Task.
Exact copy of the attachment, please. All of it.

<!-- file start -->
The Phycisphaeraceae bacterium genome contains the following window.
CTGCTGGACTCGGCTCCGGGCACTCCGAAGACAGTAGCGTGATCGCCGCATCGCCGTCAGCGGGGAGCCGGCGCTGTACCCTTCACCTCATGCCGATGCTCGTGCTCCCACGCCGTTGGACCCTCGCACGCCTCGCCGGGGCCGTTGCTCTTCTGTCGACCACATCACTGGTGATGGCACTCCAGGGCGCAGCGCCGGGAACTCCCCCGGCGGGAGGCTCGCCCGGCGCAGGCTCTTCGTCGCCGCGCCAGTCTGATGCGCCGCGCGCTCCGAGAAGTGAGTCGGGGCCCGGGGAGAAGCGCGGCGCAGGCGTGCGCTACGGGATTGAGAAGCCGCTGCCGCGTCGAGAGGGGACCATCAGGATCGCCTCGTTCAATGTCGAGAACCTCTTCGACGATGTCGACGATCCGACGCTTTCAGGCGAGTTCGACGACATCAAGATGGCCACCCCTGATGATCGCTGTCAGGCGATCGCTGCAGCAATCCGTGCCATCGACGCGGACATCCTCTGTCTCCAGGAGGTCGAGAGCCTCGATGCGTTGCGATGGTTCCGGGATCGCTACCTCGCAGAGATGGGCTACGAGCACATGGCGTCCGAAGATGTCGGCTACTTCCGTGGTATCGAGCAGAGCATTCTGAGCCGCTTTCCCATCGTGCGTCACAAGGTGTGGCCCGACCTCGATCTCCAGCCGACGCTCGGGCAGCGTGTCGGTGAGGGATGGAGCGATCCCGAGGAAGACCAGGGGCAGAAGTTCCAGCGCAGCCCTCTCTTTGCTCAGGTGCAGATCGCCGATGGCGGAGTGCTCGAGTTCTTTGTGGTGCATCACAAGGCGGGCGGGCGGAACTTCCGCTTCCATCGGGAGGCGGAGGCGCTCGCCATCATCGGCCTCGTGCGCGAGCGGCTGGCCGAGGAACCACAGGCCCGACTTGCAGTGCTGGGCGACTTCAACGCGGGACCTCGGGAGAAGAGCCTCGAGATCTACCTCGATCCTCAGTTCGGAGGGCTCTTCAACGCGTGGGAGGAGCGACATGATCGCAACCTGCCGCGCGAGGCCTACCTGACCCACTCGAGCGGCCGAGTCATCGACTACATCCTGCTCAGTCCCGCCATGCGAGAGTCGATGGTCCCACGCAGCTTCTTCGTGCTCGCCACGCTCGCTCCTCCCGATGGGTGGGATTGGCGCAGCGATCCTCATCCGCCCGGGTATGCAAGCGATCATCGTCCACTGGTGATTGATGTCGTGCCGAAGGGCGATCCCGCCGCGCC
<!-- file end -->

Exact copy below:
The Phycisphaeraceae bacterium genome contains the following window.
CTGCTGGACTCGGCTCCGGGCACTCCGAAGACAGTAGCGTGATCGCCGCATCGCCGTCAGCGGGGAGCCGGCGCTGTACCCTTCACCTCATGCCGATGCTCGTGCTCCCACGCCGTTGGACCCTCGCACGCCTCGCCGGGGCCGTTGCTCTTCTGTCGACCACATCACTGGTGATGGCACTCCAGGGCGCAGCGCCGGGAACTCCCCCGGCGGGAGGCTCGCCCGGCGCAGGCTCTTCGTCGCCGCGCCAGTCTGATGCGCCGCGCGCTCCGAGAAGTGAGTCGGGGCCCGGGGAGAAGCGCGGCGCAGGCGTGCGCTACGGGATTGAGAAGCCGCTGCCGCGTCGAGAGGGGACCATCAGGATCGCCTCGTTCAATGTCGAGAACCTCTTCGACGATGTCGACGATCCGACGCTTTCAGGCGAGTTCGACGACATCAAGATGGCCACCCCTGATGATCGCTGTCAGGCGATCGCTGCAGCAATCCGTGCCATCGACGCGGACATCCTCTGTCTCCAGGAGGTCGAGAGCCTCGATGCGTTGCGATGGTTCCGGGATCGCTACCTCGCAGAGATGGGCTACGAGCACATGGCGTCCGAAGATGTCGGCTACTTCCGTGGTATCGAGCAGAGCATTCTGAGCCGCTTTCCCATCGTGCGTCACAAGGTGTGGCCCGACCTCGATCTCCAGCCGACGCTCGGGCAGCGTGTCGGTGAGGGATGGAGCGATCCCGAGGAAGACCAGGGGCAGAAGTTCCAGCGCAGCCCTCTCTTTGCTCAGGTGCAGATCGCCGATGGCGGAGTGCTCGAGTTCTTTGTGGTGCATCACAAGGCGGGCGGGCGGAACTTCCGCTTCCATCGGGAGGCGGAGGCGCTCGCCATCATCGGCCTCGTGCGCGAGCGGCTGGCCGAGGAACCACAGGCCCGACTTGCAGTGCTGGGCGACTTCAACGCGGGACCTCGGGAGAAGAGCCTCGAGATCTACCTCGATCCTCAGTTCGGAGGGCTCTTCAACGCGTGGGAGGAGCGACATGATCGCAACCTGCCGCGCGAGGCCTACCTGACCCACTCGAGCGGCCGAGTCATCGACTACATCCTGCTCAGTCCCGCCATGCGAGAGTCGATGGTCCCACGCAGCTTCTTCGTGCTCGCCACGCTCGCTCCTCCCGATGGGTGGGATTGGCGCAGCGATCCTCATCCGCCCGGGTATGCAAGCGATCATCGTCCACTGGTGATTGATGTCGTGCCGAAGGGCGATCCCGCCGCGCC